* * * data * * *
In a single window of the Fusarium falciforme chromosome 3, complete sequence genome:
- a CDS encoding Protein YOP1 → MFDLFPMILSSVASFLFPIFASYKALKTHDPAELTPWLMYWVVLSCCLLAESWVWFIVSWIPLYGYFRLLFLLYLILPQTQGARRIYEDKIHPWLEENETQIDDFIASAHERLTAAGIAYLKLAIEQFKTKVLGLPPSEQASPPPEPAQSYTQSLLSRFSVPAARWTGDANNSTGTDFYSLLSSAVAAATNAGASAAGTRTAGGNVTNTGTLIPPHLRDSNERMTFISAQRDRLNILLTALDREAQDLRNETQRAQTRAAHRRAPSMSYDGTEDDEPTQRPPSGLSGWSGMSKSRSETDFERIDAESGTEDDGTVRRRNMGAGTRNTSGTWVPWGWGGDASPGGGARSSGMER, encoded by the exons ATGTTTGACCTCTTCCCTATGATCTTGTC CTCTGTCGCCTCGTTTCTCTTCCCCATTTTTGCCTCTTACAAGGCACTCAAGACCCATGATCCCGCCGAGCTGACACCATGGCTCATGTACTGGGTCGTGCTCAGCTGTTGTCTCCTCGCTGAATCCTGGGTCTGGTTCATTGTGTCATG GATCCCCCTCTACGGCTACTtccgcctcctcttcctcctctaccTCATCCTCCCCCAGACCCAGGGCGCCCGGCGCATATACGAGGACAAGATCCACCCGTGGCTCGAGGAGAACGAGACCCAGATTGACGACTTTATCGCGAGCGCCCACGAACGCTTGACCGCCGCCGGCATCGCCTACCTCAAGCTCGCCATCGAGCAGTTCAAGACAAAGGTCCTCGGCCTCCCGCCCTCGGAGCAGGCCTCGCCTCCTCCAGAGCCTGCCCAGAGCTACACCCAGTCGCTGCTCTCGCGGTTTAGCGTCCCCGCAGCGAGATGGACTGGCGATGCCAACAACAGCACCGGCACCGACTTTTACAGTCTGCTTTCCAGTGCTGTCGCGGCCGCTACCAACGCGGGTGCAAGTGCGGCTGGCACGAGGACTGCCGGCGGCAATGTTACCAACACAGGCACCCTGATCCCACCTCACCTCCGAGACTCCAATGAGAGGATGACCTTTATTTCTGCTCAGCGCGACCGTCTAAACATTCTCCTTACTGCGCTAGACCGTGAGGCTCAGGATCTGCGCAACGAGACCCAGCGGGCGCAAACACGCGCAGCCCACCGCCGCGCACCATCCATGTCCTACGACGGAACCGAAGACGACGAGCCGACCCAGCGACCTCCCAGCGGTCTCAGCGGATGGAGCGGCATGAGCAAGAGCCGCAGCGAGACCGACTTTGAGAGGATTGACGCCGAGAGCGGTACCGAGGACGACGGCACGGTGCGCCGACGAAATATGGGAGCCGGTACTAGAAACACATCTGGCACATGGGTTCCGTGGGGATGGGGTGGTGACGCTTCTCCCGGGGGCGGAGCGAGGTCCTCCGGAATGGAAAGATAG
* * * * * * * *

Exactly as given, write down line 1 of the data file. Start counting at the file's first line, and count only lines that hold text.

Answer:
In a single window of the Fusarium falciforme chromosome 3, complete sequence genome: